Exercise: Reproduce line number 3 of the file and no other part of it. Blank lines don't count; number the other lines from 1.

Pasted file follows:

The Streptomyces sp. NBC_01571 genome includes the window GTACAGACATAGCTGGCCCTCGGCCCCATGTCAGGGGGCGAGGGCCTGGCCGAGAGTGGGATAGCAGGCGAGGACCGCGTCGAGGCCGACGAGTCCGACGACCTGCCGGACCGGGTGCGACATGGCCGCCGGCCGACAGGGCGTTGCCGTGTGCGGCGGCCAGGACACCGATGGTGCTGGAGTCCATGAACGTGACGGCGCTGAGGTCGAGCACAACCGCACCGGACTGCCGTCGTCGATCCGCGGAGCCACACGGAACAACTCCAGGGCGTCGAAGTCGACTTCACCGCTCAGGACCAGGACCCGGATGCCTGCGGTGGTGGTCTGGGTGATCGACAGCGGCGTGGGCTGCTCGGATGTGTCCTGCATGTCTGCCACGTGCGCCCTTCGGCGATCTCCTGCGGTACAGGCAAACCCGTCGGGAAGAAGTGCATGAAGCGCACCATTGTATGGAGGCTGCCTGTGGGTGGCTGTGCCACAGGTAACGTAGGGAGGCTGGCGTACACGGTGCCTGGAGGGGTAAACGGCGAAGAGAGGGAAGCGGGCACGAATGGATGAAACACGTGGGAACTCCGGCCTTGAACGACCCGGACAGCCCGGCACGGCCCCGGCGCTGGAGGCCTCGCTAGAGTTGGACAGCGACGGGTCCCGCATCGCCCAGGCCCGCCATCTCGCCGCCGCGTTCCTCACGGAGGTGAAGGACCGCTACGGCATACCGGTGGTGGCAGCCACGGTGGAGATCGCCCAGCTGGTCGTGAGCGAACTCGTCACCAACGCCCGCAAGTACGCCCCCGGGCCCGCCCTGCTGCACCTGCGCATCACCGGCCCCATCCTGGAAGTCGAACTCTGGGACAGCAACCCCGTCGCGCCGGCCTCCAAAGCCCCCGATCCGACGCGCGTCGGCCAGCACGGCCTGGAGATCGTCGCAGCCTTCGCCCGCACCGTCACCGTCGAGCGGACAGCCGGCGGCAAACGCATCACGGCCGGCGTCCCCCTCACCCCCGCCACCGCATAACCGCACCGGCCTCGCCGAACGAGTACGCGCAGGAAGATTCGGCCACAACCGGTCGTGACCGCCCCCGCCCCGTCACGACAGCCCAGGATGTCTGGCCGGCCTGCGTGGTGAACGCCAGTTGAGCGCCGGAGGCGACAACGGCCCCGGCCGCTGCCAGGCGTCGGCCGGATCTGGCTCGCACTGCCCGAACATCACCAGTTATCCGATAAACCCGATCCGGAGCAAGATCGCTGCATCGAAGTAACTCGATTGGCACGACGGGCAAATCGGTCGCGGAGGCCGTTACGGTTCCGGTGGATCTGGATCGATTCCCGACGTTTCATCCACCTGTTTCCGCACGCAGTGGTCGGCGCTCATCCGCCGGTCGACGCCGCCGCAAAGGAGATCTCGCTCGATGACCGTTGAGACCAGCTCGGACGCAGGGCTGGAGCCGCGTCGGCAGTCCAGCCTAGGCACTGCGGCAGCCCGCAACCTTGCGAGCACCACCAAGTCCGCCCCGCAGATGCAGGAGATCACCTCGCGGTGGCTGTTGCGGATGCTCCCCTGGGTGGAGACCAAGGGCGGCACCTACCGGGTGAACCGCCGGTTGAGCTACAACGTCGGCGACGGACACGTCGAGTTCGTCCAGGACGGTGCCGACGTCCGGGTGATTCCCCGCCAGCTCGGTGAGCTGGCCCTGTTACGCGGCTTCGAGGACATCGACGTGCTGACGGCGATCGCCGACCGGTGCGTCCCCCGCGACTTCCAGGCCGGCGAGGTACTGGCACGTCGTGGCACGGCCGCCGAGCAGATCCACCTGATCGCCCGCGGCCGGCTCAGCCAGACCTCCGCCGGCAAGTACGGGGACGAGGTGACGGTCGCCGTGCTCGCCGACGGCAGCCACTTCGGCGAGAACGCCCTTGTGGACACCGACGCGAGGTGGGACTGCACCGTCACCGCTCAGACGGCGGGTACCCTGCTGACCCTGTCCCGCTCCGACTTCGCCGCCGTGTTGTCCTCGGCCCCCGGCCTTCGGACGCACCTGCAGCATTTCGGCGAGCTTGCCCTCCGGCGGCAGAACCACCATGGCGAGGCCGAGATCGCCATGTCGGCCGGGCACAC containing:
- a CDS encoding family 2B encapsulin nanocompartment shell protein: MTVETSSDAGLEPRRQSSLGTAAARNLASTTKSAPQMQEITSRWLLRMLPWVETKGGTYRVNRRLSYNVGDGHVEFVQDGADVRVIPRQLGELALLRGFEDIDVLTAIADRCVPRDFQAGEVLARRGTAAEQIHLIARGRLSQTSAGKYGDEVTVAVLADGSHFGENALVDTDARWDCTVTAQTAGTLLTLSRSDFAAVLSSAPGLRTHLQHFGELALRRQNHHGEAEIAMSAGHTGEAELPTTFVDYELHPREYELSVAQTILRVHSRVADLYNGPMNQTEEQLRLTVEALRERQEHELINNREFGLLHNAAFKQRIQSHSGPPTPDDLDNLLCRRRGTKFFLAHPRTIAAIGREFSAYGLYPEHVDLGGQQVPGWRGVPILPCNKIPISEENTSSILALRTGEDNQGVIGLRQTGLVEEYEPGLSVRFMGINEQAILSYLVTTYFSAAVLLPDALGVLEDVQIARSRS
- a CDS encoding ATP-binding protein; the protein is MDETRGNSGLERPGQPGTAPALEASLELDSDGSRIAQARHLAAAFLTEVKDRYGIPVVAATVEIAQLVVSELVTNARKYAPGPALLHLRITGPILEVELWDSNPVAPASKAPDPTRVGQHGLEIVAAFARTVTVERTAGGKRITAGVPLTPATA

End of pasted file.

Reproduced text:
- a CDS encoding ATP-binding protein; the protein is MDETRGNSGLERPGQPGTAPALEASLELDSDGSRIAQARHLAAAFLTEVKDRYGIPVVAATVEIAQLVVSELVTNARKYAPGPALLHLRITGPILEVELWDSNPVAPASKAPDPTRVGQHGLEIVAAFARTVTVERTAGGKRITAGVPLTPATA